The Securities Exchange Commission (SEC) is set to shorten the settlement cycle for US securities markets next spring from T+2 to T+1. In the international context, any party trading in the US—irrespective of domicile—and transacting in relevant instruments will be impacted by the change. The shift to a T+1 settlement cycle is intended to reduce risk during periods of high volume and volatility, which has occurred more frequently in recent years, as well as to enhance capital and operational efficiencies in global markets. Beyond the US, other countries have announced their own plans to shift to T+1, like Canada, Mexico. India made the shift last year and together with China, the two biggest economies in APAC are now on a T+0/T+1 settlement cycle
For non-US buy-side firms trading in the US, compliance to T+1 will likely mean finalizing transactions, including allocations by their local end of day to allow for exceptions to be resolved. These firms should consider outsourcing post-trade processes to a service provider, as the manual processes for counterparty matching and SSI management can be an impediment to meeting the shortened timeframe. Outsourcing middle-office tasks can significantly increase automation which ensures efficient and accurate delivery of data to custodians and prime brokers for settlement. Many APAC firms are highly dependent on their brokers and custodians to ensure their compliance with the US T+1 settlement cycle. Investment managers will need to meet stringent investment management recordkeeping obligations in order to provide the SEC with archival evidence of meeting the T+1 timeframe. This is another area that can be more effectively managed with a trusted outsourcer.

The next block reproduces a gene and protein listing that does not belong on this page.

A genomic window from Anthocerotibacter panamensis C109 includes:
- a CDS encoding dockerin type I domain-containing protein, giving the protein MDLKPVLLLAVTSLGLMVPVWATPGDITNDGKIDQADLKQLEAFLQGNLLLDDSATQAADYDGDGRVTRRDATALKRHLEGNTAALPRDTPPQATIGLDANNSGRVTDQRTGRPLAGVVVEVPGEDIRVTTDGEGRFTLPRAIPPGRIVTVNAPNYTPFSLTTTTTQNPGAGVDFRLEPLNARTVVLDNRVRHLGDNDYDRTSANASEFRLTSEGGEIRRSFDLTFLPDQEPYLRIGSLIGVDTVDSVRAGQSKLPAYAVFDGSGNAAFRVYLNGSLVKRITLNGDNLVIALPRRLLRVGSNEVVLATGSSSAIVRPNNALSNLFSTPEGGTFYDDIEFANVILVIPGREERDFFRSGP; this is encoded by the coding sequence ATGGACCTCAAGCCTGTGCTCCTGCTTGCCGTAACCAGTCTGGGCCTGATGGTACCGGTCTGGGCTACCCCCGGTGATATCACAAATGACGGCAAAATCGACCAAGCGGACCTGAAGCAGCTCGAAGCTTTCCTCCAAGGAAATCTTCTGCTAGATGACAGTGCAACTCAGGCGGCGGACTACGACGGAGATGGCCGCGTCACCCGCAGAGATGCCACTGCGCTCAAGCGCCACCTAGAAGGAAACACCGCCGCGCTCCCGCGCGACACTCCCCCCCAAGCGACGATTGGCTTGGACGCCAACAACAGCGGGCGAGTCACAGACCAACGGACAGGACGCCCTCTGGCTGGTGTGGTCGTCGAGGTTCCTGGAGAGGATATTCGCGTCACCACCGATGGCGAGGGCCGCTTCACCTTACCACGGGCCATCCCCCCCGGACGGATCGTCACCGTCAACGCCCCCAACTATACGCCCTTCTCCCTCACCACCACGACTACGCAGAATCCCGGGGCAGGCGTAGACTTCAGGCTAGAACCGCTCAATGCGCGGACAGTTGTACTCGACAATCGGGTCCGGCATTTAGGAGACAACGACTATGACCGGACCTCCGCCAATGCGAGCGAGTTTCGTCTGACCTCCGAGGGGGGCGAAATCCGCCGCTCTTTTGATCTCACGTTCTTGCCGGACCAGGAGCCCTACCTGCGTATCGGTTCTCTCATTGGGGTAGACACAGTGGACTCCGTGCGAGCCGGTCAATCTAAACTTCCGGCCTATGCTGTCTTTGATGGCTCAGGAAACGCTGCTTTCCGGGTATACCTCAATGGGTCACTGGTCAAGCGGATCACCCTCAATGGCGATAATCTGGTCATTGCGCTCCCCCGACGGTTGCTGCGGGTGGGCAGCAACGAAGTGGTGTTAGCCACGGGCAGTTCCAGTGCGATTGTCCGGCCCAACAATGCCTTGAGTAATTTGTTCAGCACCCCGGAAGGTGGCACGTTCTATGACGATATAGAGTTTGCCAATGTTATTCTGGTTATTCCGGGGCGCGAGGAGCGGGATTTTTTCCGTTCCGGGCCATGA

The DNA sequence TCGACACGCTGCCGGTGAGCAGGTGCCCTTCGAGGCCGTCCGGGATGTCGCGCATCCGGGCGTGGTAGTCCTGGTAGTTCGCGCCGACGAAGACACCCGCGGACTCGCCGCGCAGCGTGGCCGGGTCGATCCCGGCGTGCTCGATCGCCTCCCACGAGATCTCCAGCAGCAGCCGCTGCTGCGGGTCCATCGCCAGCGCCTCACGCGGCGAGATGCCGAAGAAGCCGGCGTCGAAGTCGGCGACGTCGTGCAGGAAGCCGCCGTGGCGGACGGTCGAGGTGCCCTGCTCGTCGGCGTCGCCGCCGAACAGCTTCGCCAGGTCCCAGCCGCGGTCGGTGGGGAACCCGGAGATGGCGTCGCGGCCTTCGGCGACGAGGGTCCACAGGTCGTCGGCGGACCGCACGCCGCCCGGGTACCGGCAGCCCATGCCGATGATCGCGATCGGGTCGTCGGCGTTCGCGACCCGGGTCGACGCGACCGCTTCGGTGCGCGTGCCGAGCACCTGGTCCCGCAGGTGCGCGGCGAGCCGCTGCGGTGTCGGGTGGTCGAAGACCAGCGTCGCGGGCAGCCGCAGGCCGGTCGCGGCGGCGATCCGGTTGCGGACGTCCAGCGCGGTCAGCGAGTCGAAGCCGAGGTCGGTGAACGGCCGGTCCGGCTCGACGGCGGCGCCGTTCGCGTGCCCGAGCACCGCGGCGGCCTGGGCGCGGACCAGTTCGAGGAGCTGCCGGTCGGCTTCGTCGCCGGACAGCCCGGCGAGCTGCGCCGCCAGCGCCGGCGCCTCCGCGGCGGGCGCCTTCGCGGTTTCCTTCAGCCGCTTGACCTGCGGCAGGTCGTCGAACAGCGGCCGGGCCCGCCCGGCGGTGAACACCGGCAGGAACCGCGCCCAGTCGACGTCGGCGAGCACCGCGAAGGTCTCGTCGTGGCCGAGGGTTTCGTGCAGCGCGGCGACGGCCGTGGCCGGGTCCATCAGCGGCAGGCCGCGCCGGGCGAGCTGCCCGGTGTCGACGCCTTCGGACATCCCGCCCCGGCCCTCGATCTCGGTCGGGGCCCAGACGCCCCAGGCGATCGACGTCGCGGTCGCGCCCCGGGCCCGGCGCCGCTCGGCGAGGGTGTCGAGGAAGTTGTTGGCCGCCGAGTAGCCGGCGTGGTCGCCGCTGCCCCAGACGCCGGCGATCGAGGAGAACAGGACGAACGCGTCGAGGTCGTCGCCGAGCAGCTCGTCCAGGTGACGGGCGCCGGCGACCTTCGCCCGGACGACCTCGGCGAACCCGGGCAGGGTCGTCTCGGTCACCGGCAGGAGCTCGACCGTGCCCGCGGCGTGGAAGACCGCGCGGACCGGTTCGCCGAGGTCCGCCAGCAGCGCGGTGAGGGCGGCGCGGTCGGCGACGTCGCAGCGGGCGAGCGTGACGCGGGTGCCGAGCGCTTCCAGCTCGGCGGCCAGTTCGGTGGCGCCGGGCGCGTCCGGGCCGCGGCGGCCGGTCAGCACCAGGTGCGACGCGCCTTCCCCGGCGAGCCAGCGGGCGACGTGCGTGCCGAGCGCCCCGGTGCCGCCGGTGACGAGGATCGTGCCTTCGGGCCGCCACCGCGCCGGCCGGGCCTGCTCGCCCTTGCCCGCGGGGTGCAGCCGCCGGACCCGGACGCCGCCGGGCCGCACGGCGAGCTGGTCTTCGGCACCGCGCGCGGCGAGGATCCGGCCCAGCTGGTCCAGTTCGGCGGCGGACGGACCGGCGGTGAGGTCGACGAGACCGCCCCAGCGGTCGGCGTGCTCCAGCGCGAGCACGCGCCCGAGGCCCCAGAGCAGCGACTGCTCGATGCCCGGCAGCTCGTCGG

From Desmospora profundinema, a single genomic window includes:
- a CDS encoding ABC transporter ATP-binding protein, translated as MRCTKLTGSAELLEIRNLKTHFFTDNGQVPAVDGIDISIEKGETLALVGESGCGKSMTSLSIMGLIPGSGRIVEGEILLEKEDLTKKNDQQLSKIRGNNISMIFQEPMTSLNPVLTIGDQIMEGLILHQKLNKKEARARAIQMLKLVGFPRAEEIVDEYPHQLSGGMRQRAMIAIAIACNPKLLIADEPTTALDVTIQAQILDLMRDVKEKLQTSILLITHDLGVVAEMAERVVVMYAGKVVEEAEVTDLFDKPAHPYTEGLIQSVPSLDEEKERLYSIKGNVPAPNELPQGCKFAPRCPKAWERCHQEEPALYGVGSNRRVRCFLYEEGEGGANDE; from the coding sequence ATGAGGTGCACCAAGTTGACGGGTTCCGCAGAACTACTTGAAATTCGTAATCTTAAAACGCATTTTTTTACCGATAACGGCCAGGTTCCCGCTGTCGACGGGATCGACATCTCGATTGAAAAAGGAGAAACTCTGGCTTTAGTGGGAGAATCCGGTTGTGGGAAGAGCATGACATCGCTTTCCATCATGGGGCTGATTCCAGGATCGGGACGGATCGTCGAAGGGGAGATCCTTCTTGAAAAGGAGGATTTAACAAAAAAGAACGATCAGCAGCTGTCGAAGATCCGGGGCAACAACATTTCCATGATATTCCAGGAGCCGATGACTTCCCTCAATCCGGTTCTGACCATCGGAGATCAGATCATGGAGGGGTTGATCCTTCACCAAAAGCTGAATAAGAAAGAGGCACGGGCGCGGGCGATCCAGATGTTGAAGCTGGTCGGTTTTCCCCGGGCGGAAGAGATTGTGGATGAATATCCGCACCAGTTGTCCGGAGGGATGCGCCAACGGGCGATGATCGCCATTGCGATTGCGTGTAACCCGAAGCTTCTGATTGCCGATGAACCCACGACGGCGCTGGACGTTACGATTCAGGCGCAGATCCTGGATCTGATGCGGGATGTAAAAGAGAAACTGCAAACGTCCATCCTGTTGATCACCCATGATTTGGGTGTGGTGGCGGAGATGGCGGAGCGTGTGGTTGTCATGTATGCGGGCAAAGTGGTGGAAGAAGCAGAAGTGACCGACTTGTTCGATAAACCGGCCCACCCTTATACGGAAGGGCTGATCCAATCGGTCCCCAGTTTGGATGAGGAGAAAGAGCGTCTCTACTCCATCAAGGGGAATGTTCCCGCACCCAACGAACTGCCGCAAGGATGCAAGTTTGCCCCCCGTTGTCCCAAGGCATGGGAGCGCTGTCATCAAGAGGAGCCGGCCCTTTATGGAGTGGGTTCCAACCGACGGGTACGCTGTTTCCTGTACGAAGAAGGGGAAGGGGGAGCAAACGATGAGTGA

SS&C is here to help you conform to the T+1 settlement cycle, with a variety of resources, solutions and outsourcing services. Download our "T+1 Settlement Frequently Asked Questions" to learn more about the impact the T+1 settlement cycle will have, and how to adhere to the new market requirements and best practices.